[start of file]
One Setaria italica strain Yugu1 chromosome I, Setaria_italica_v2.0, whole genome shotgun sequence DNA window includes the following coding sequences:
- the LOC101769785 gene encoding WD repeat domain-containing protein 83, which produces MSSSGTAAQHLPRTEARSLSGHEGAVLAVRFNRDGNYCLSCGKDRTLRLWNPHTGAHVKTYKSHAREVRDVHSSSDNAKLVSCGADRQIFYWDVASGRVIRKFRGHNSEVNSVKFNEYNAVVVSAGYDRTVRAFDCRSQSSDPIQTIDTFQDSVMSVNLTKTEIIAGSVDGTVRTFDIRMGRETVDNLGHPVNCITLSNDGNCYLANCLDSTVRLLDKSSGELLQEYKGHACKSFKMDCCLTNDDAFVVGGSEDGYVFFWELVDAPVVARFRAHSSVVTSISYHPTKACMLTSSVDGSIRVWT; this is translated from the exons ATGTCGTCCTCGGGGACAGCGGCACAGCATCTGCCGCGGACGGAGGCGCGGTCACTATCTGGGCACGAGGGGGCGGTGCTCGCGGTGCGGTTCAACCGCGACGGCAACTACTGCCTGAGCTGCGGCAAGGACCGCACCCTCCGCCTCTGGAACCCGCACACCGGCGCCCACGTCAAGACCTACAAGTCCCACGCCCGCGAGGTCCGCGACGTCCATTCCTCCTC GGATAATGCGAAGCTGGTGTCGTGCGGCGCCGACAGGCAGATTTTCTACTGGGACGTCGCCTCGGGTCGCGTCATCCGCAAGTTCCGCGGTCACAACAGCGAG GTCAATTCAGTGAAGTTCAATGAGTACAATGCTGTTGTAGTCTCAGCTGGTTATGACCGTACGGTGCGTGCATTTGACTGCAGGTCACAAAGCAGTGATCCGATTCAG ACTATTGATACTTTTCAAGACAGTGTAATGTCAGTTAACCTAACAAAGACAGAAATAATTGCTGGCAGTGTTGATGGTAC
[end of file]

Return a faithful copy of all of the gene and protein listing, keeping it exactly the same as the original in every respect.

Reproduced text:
One Setaria italica strain Yugu1 chromosome I, Setaria_italica_v2.0, whole genome shotgun sequence DNA window includes the following coding sequences:
- the LOC101769785 gene encoding WD repeat domain-containing protein 83, which produces MSSSGTAAQHLPRTEARSLSGHEGAVLAVRFNRDGNYCLSCGKDRTLRLWNPHTGAHVKTYKSHAREVRDVHSSSDNAKLVSCGADRQIFYWDVASGRVIRKFRGHNSEVNSVKFNEYNAVVVSAGYDRTVRAFDCRSQSSDPIQTIDTFQDSVMSVNLTKTEIIAGSVDGTVRTFDIRMGRETVDNLGHPVNCITLSNDGNCYLANCLDSTVRLLDKSSGELLQEYKGHACKSFKMDCCLTNDDAFVVGGSEDGYVFFWELVDAPVVARFRAHSSVVTSISYHPTKACMLTSSVDGSIRVWT; this is translated from the exons ATGTCGTCCTCGGGGACAGCGGCACAGCATCTGCCGCGGACGGAGGCGCGGTCACTATCTGGGCACGAGGGGGCGGTGCTCGCGGTGCGGTTCAACCGCGACGGCAACTACTGCCTGAGCTGCGGCAAGGACCGCACCCTCCGCCTCTGGAACCCGCACACCGGCGCCCACGTCAAGACCTACAAGTCCCACGCCCGCGAGGTCCGCGACGTCCATTCCTCCTC GGATAATGCGAAGCTGGTGTCGTGCGGCGCCGACAGGCAGATTTTCTACTGGGACGTCGCCTCGGGTCGCGTCATCCGCAAGTTCCGCGGTCACAACAGCGAG GTCAATTCAGTGAAGTTCAATGAGTACAATGCTGTTGTAGTCTCAGCTGGTTATGACCGTACGGTGCGTGCATTTGACTGCAGGTCACAAAGCAGTGATCCGATTCAG ACTATTGATACTTTTCAAGACAGTGTAATGTCAGTTAACCTAACAAAGACAGAAATAATTGCTGGCAGTGTTGATGGTAC